BAR – Discipline 

Content area Allocation
Area I Business Analysis 40-50%
Area II Technical Accounting and Reporting 35-45%
Area III State and Local Governments 10–20%

ISC – Discipline 

Content area Allocation
Area I Information Systems and Data Management 35–45%
Area II Security, Confidentiality and Privacy 35-45%
Area III Considerations for System and Organization 15-25%

TCP – Discipline 

Content area Allocation
Area I Tax Compliance and Planning for Individuals and Personal Financial Planning 30–40%
Area II Entity Tax Compliance 30-40%
Area III Entity Tax Planning 10-20%
Area IV Property Transactions (disposition of assets) 10-20%

2024 CPA Exam Skill allocation ranges

Similar to the content allocation ranges, the skill allocation ranges for each section of the CPA Exam also changed in 2024.

2024 Section Remembering and Understanding Application  Analysis Evaluation
AUD – Core 30-40% 30-40% 15-25% 5-15%
FAR – Core 5-15% 45-55% 35-45%
REG – Core 25-35% 35-45% 25-35%
BAR – Discipline 10-20% 45-55% 30-40%
ISC – Discipline 55-65% 20-30% 10-20%
TCP – Discipline 5-15% 55-65% 25-35%

CPA Exam Score Reporting in 2024

It is anticipated that the 2024 CPA Exam changes also result in delayed score reporting. Doe to essential standard-setting measures, CPA Exam scores will probably only be made available once per exam section per quarter. However, the AICPA has published the anticipated score release dates, and you can utilize our CPA Exam score release schedule regardless of when you sit for the exam.

CPA Exam in India and Nepal

The COVID-19 pandemic has hit the globe in unexpected ways. It even affects candidates who are trying to take the CPA Exam. Although most Prometric test centers around the world are now operating at full capacity, the centers can still close or operate at limited capacity due to local restrictions.

Of course, remember that with the new international testing rules, you don’t have to test in India or Nepal if that’s where you live. Instead, you can take the CPA Exam at any international testing location.

Plus, you can find a helpful chart about the international administration of the CPA Exam on NABSA’s website. Before scheduling your exam, you should also check the Prometric website to verify that your chosen test center is open.

CPA Exam in the Republic of Korea and Japan

In recent years, CPA Exam testing was expanded to the Republic of Korea and Japan. (In the past, many candidates from these countries used the Guam testing center.) But now, changes in policies allow most candidates (depending on your jurisdiction) to take the exam at any international test location. As a result, you have lots of options if you live in Japan or the Republic of Korea.

COVID-19 CPA Exam Updates (Left for Historical Info)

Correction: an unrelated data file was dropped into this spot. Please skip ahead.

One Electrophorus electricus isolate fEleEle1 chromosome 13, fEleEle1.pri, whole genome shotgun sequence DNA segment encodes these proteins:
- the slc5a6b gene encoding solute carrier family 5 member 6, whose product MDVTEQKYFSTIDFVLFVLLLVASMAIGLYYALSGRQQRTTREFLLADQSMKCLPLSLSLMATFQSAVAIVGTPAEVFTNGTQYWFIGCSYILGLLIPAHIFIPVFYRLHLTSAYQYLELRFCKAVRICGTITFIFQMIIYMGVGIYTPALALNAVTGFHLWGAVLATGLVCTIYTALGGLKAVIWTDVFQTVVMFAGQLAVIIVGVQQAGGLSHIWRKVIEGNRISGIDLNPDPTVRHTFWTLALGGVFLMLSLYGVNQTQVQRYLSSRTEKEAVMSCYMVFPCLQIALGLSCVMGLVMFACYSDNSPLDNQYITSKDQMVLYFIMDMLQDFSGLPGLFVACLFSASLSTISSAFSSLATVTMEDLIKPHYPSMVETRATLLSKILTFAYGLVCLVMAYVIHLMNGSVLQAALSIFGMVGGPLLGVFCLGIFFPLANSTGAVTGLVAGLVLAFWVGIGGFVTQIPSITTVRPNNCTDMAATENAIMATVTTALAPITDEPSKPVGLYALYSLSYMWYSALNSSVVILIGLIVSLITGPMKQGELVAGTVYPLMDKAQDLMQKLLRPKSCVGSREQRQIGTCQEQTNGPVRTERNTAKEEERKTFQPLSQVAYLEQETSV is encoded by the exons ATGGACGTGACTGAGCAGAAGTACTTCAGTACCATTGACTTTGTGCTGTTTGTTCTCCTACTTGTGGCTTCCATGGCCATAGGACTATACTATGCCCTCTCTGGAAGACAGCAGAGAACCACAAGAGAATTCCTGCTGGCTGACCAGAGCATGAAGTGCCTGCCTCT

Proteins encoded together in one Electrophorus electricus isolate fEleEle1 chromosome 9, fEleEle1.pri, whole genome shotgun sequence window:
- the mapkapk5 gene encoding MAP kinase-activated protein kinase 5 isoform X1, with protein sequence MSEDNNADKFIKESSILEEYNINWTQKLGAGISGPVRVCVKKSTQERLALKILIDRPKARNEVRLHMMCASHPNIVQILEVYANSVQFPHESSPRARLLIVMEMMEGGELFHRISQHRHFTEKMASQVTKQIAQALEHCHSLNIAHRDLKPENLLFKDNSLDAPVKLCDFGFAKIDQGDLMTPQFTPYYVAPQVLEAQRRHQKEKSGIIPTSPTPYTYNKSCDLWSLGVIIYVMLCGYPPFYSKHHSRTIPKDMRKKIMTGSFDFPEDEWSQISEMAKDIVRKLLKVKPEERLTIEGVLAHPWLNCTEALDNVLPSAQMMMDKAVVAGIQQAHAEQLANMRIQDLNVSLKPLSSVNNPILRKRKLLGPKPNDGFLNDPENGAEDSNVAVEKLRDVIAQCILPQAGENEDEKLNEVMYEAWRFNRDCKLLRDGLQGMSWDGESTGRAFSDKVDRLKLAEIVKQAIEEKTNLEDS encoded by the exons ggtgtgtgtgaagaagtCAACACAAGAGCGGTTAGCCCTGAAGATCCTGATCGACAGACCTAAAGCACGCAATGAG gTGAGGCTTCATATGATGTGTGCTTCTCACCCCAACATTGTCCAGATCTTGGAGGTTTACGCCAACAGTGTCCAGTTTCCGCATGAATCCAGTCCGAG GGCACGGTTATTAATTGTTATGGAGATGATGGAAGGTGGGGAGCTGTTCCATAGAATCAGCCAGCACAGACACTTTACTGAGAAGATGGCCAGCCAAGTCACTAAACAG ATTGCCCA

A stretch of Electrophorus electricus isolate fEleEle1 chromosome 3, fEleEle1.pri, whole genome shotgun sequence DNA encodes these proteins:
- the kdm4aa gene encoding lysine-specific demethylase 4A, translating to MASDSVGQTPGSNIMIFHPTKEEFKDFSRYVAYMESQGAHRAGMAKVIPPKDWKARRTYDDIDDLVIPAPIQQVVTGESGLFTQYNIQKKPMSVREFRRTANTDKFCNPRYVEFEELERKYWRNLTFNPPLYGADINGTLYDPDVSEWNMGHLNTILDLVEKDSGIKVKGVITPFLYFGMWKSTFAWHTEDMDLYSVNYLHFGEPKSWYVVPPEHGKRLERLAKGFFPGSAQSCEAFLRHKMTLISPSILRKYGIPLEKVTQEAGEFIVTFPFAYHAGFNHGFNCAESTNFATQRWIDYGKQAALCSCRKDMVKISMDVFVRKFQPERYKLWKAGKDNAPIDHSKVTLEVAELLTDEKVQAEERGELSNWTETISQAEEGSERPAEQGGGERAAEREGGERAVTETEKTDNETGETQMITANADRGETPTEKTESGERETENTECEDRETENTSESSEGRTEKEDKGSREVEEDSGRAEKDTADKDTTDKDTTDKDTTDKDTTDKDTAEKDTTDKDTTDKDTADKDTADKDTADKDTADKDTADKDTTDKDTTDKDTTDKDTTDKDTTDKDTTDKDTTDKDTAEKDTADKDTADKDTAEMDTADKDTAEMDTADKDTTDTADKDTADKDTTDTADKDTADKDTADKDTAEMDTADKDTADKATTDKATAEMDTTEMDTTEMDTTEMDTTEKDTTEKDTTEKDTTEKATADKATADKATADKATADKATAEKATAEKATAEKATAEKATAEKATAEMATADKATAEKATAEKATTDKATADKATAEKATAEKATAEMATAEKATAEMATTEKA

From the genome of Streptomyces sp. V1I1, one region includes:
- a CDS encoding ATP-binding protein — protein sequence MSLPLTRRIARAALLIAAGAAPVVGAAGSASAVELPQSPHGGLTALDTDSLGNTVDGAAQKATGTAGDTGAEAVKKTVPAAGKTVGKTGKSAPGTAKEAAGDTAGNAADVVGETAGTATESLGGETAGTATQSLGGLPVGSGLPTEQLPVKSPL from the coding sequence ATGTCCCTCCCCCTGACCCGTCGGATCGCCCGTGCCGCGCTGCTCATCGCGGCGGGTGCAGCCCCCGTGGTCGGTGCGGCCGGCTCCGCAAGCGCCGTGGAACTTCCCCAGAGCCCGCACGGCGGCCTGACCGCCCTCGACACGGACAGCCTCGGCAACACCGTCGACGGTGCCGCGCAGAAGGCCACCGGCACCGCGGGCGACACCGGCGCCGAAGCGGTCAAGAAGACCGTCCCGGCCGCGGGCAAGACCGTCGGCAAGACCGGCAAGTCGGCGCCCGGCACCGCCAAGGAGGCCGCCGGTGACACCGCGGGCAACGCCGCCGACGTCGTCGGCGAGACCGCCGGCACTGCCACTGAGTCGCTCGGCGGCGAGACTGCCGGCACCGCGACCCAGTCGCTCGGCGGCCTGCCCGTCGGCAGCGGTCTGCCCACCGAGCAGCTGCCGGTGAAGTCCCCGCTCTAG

During the peak of the COVID-19 pandemic, Prometric testing centers, where the CPA Exam is taken, temporarily closed. However, many are now open at either full or limited capacity with new social distance and vaccination guidelines.

Here’s What You Need to Know

  • Many Prometric testing centers have reopened. However, depending on COVID-19 conditions and recommendations from local officials, some centers are only allowing a limited number of test-takers to maintain social distancing.
  • You can check Prometric’s website for a list of sites and their current status.
  • Furthermore, many Prometric sites have restrictions regarding showing proof of a COVID-19 vaccination or a recent negative test. So again, be sure to check this list of Prometric updates well before your exam date.
  • If you have a CPA Exam testing date scheduled and Prometric is or will be closed on your exam date, you will not have to pay a rescheduling fee. Further, you’ll receive an email with information on how to complete CPA Exam rescheduling.
  • Plus, if you were unable to take your CPA Exam because you were ill from COVID-19, you are entitled to a refund of your exam fees. If this situation applies to you, go to the Prometric Contact Us page, fill out the “Contact Us” form, and click “Request a Refund.”
  • In 2020, many state boards of accountancy granted extensions to expiring credits due to the pandemic. (A chart of these 2020 extensions appears below.) However, we don’t yet know if extensions will be granted in the future.

The Prometric closure status is likely to evolve if COVID-19 hotspots continue to develop around the globe. I’ll update this article with any new information as I have it. Please be safe.

CPA State Board CPA Exam Credit Extension Guide

Since so many candidates have been affected by the COVID pandemic and Prometric closures, the Boards of Accountancy in most jurisdictions granted credit extensions in 2020 and 2021. When you pass a section of the 4-part CPA Exam, you receive a “credit” for passing that part. The expiration date of your credit will be listed with your score. Basically, once you pass your first section, you have 30 months to pass the rest. Normally, after those 30 months pass and you haven’t passed all 4 sections, your credits will start to expire.

Since so many candidates had credits that were set to expire during the pandemic, NASBA made a recommendation that Boards of Accountancy develop plans to extend candidates’ credits. And most boards established extensions because candidates were unable to continue to sit for their exams.

Here’s a summary of 2020 and 2021 extension policies

Since the future of the pandemic is unknown, I’ve included a summary of the 2020 and 2021 credit extension policies for historical purposes. I hope this helps you understand how NASBA, the AICPA, and Boards of Accountancy work together to make sure that all candidates have fair and safe access to the CPA Exam.

Most jurisdictions automatically granted extensions to December 31, 2020, for credits with expiration dates from April 1, 2020, to December 30, 2020.

Many other jurisdictions also automatically granted extensions for credits set to expire in other time frames. Massachusetts, for example, automatically gave extensions until September 30, 2020, for credits set to expire from April 1 to June 30, 2020.

Other state boards, like Idaho, declared that their staff had the authority to grant extensions for reasons related to the COVID pandemic.